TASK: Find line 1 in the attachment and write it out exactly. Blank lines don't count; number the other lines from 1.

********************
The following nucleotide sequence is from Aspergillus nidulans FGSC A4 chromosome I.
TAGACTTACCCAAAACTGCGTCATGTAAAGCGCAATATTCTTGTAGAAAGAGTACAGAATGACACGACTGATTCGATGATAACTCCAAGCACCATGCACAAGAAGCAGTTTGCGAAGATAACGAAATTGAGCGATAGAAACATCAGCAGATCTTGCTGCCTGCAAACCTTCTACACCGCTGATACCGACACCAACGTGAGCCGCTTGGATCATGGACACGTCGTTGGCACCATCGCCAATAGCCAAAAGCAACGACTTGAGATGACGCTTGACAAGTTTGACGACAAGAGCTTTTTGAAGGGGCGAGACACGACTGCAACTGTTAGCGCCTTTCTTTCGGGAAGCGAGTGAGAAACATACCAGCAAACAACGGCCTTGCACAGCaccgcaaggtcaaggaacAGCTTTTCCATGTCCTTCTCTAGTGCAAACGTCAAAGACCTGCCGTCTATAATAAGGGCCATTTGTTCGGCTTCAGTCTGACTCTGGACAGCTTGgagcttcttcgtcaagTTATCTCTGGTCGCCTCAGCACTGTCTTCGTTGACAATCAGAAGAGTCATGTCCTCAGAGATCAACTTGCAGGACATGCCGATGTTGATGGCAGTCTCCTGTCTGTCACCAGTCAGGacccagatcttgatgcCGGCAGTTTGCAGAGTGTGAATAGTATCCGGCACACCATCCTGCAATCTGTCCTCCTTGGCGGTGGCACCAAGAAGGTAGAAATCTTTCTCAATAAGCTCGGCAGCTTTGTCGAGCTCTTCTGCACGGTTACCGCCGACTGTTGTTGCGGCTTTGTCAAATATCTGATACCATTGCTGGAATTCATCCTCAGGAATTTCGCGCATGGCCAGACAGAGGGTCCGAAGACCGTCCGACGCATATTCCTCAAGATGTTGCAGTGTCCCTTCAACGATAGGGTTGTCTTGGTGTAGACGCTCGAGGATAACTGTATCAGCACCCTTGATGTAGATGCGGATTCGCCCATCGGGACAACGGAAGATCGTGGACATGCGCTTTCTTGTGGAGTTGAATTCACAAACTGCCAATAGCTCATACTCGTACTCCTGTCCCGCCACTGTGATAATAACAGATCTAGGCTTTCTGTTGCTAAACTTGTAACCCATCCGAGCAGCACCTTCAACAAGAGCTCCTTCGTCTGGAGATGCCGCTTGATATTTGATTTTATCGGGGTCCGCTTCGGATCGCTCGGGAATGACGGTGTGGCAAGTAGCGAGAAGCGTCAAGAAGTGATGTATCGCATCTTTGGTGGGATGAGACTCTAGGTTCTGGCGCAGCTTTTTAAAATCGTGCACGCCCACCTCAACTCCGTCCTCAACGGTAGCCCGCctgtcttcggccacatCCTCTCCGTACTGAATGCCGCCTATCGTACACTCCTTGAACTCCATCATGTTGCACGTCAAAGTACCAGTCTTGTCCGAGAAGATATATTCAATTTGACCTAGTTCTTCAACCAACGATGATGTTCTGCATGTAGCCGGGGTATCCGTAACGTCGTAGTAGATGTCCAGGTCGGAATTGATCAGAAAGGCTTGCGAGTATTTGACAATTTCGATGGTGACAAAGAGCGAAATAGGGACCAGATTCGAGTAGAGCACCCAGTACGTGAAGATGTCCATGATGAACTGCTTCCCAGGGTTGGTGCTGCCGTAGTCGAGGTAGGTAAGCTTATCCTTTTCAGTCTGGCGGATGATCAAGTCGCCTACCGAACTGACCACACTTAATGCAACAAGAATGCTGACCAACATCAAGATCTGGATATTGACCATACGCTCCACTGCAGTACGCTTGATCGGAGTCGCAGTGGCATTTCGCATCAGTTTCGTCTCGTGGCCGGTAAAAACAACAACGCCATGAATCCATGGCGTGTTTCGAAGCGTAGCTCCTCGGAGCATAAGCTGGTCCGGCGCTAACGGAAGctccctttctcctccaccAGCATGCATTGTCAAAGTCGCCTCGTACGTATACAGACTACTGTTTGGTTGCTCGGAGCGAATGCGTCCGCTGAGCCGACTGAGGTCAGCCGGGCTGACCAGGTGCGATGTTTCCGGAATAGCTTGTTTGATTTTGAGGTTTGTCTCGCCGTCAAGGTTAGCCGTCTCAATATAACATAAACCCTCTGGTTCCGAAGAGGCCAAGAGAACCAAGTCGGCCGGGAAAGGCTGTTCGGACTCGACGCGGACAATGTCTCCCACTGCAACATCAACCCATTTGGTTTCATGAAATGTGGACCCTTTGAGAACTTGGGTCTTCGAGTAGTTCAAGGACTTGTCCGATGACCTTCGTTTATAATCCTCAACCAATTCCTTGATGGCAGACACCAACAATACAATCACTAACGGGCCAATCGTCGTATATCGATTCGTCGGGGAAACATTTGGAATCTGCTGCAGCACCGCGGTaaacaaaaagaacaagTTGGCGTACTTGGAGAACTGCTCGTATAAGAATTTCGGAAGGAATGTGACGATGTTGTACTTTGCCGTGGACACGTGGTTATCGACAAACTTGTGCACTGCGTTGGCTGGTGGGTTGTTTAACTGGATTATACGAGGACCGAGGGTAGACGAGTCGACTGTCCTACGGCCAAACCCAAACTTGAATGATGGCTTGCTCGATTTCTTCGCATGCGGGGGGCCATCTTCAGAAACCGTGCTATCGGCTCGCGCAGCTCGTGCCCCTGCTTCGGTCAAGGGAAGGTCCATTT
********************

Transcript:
The following nucleotide sequence is from Aspergillus nidulans FGSC A4 chromosome I.